New Legislation - Equine Veterinary and Dental Instruments, Grafton NSW

New Legislation in NSW (the Veterinary Practice Regulation 2006) and What It Means to the Horse Owner.

by Gary Wilson
BVSc MVSc MACVSc CMAVA Cert Teach

Associate Professor
School of Veterinary Science
University of Queensland


The Veterinary Practice Regulation 2006 (NSW), which commenced on 1 September 2006, provides that certain dental procedures on horses are restricted acts of veterinary science. These include any dental procedure that involves:

  • making an incision through the skin or oral mucosa
  • extracting a tooth by repulsion
  • entry below the gum line
  • any other activity to maintain or restore correct dental function.

What does this mean to the horse owner?

First of all, the definition of an equine dentist is: anyone can call him/herself an equine dentist. You do not need any qualifications or training to call yourself an equine dentist.

Under the new legislation in NSW, equine dentists are now only allowed to "float" horse's teeth and remove loose caps (remnants of the baby teeth). Floating is rasping or filing of points on the teeth to prevent them from cutting the cheek or tongue.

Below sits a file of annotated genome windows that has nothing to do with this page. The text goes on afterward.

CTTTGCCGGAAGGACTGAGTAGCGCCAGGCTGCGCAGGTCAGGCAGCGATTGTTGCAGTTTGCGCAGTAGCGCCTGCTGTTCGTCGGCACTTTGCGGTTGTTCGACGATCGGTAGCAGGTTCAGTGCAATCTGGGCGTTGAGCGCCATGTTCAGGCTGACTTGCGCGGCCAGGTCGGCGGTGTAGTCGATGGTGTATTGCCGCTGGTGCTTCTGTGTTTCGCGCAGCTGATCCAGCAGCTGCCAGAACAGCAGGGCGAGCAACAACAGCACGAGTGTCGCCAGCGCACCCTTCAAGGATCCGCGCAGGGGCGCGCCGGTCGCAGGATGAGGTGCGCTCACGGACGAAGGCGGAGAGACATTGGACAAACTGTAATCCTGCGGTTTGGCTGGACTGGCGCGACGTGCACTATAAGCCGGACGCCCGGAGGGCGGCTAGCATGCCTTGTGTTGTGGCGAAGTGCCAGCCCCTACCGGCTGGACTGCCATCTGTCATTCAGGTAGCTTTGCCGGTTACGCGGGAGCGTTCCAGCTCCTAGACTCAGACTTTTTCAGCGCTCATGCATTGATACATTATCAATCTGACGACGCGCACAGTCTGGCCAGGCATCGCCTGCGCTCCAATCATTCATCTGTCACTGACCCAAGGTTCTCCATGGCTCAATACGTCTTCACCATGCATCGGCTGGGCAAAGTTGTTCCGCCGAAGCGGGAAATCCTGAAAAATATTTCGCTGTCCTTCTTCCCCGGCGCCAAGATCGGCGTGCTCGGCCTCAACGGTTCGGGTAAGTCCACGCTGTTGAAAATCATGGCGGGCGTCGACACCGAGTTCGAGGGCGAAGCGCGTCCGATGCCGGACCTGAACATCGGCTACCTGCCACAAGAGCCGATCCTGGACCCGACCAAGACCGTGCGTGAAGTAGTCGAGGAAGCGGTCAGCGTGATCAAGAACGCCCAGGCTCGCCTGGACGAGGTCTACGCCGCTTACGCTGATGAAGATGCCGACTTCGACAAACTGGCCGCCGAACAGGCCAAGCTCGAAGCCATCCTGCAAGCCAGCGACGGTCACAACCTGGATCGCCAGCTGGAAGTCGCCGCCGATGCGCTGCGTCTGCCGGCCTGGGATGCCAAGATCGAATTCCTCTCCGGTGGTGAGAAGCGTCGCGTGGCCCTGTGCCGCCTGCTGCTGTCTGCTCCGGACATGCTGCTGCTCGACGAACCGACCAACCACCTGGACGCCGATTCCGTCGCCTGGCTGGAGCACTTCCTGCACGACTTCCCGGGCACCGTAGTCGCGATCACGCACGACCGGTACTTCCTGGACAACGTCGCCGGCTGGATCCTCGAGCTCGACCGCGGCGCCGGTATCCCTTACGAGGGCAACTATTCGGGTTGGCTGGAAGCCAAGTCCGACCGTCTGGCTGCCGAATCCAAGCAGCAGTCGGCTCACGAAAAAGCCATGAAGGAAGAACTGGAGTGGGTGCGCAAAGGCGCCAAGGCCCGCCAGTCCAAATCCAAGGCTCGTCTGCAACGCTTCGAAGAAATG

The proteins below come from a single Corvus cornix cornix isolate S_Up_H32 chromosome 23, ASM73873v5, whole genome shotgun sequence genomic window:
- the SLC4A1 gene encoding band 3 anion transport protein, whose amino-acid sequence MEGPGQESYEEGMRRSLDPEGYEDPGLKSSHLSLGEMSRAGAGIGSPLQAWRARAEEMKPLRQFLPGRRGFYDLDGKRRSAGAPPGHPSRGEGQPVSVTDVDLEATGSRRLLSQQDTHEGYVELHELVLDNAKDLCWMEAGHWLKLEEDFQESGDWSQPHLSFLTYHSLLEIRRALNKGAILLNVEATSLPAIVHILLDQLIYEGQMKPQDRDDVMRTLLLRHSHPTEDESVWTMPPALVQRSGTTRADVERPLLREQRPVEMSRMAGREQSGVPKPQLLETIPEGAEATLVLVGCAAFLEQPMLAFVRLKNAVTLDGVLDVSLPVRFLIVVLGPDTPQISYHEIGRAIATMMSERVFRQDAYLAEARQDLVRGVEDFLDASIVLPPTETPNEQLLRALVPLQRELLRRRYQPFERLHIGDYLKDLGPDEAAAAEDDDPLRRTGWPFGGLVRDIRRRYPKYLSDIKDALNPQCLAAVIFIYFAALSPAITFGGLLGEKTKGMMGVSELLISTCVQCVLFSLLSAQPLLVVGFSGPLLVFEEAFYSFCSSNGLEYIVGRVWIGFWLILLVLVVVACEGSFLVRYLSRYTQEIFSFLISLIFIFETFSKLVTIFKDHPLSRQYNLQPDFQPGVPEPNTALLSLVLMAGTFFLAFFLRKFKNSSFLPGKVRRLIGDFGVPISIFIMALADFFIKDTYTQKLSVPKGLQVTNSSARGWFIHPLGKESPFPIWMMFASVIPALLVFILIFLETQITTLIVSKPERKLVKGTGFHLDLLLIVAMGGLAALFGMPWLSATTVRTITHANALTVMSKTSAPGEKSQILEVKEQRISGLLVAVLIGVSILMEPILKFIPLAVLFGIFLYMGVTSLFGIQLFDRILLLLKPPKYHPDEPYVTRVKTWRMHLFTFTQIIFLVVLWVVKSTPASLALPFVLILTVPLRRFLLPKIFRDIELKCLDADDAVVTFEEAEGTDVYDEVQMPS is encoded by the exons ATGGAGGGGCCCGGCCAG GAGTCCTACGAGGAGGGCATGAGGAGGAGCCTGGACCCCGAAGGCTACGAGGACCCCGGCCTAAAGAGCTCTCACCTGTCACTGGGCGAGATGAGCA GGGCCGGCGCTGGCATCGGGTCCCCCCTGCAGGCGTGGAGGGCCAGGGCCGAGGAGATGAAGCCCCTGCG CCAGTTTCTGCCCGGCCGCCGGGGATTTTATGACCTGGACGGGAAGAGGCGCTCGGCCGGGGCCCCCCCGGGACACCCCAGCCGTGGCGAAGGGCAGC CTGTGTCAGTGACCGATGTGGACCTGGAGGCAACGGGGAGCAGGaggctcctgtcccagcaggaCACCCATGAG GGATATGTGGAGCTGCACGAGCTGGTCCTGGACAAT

However, equine dental care is much more than just floating. It is about the complete dental and oral evaluation and treatment. This includes manually and visually equilibrating the molar and the incisor arcades, the close examination with a dental mirror of the space between the teeth (interdental), the gingival health, checking for the presence of periodontal disease and decay problems that are both painful to the horse and lead to tooth loss.

Periodontics is the branch of dentistry that cares for the health of the tissues and ligaments that surround and support the tooth. Regular floating of your horse's teeth, although necessary, no longer constitutes comprehensive dental care as that technique does not address this area. Periodontal disease is a common condition in the horse and is painful and leads to other problems due to altered chewing actions. Eventually teeth will become loose and may fall out. Before then, though, the disease will affect other body organs such as the liver and kidneys. Treatment is complex but can be undertaken by a veterinarian trained in equine dentistry. Treatment will require heavy sedation or, in some cases, general anaesthesia.



Equine dentists are still not legally allowed to administer anaesthetics or sedatives. Only veterinarians can legally administer such drugs. (Please see "Is Sedation Necessary?")



For a more detailed discussion re the new legislation applying to dentistry in horses, visit The Lay of the Land

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